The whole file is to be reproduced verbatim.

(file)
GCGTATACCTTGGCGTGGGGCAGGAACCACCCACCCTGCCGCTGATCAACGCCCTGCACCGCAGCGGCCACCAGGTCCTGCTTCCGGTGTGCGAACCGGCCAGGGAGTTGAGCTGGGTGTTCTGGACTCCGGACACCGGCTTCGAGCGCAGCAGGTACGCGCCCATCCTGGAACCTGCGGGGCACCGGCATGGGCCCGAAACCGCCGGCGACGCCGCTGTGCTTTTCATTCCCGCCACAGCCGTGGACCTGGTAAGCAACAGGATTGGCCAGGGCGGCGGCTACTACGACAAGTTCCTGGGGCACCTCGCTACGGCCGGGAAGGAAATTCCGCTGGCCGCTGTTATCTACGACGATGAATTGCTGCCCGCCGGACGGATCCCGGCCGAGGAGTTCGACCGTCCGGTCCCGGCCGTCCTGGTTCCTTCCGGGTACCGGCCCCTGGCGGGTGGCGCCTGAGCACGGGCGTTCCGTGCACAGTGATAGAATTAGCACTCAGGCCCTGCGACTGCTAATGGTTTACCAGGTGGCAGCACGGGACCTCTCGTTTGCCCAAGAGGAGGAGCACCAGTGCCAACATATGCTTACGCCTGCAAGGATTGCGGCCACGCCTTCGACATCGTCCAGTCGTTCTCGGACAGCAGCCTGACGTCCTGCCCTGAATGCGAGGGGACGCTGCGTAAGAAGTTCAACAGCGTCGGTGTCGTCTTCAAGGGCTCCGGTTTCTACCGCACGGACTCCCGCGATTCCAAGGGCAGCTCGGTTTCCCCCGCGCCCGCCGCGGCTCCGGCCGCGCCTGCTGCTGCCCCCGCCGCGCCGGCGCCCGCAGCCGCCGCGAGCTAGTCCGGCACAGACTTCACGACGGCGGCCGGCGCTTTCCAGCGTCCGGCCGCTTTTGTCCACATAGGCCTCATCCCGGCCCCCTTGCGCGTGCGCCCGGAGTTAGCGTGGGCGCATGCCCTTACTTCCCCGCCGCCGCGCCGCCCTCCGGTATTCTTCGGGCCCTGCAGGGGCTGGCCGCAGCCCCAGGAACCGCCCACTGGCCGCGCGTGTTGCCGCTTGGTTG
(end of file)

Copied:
GCGTATACCTTGGCGTGGGGCAGGAACCACCCACCCTGCCGCTGATCAACGCCCTGCACCGCAGCGGCCACCAGGTCCTGCTTCCGGTGTGCGAACCGGCCAGGGAGTTGAGCTGGGTGTTCTGGACTCCGGACACCGGCTTCGAGCGCAGCAGGTACGCGCCCATCCTGGAACCTGCGGGGCACCGGCATGGGCCCGAAACCGCCGGCGACGCCGCTGTGCTTTTCATTCCCGCCACAGCCGTGGACCTGGTAAGCAACAGGATTGGCCAGGGCGGCGGCTACTACGACAAGTTCCTGGGGCACCTCGCTACGGCCGGGAAGGAAATTCCGCTGGCCGCTGTTATCTACGACGATGAATTGCTGCCCGCCGGACGGATCCCGGCCGAGGAGTTCGACCGTCCGGTCCCGGCCGTCCTGGTTCCTTCCGGGTACCGGCCCCTGGCGGGTGGCGCCTGAGCACGGGCGTTCCGTGCACAGTGATAGAATTAGCACTCAGGCCCTGCGACTGCTAATGGTTTACCAGGTGGCAGCACGGGACCTCTCGTTTGCCCAAGAGGAGGAGCACCAGTGCCAACATATGCTTACGCCTGCAAGGATTGCGGCCACGCCTTCGACATCGTCCAGTCGTTCTCGGACAGCAGCCTGACGTCCTGCCCTGAATGCGAGGGGACGCTGCGTAAGAAGTTCAACAGCGTCGGTGTCGTCTTCAAGGGCTCCGGTTTCTACCGCACGGACTCCCGCGATTCCAAGGGCAGCTCGGTTTCCCCCGCGCCCGCCGCGGCTCCGGCCGCGCCTGCTGCTGCCCCCGCCGCGCCGGCGCCCGCAGCCGCCGCGAGCTAGTCCGGCACAGACTTCACGACGGCGGCCGGCGCTTTCCAGCGTCCGGCCGCTTTTGTCCACATAGGCCTCATCCCGGCCCCCTTGCGCGTGCGCCCGGAGTTAGCGTGGGCGCATGCCCTTACTTCCCCGCCGCCGCGCCGCCCTCCGGTATTCTTCGGGCCCTGCAGGGGCTGGCCGCAGCCCCAGGAACCGCCCACTGGCCGCGCGTGTTGCCGCTTGGTTG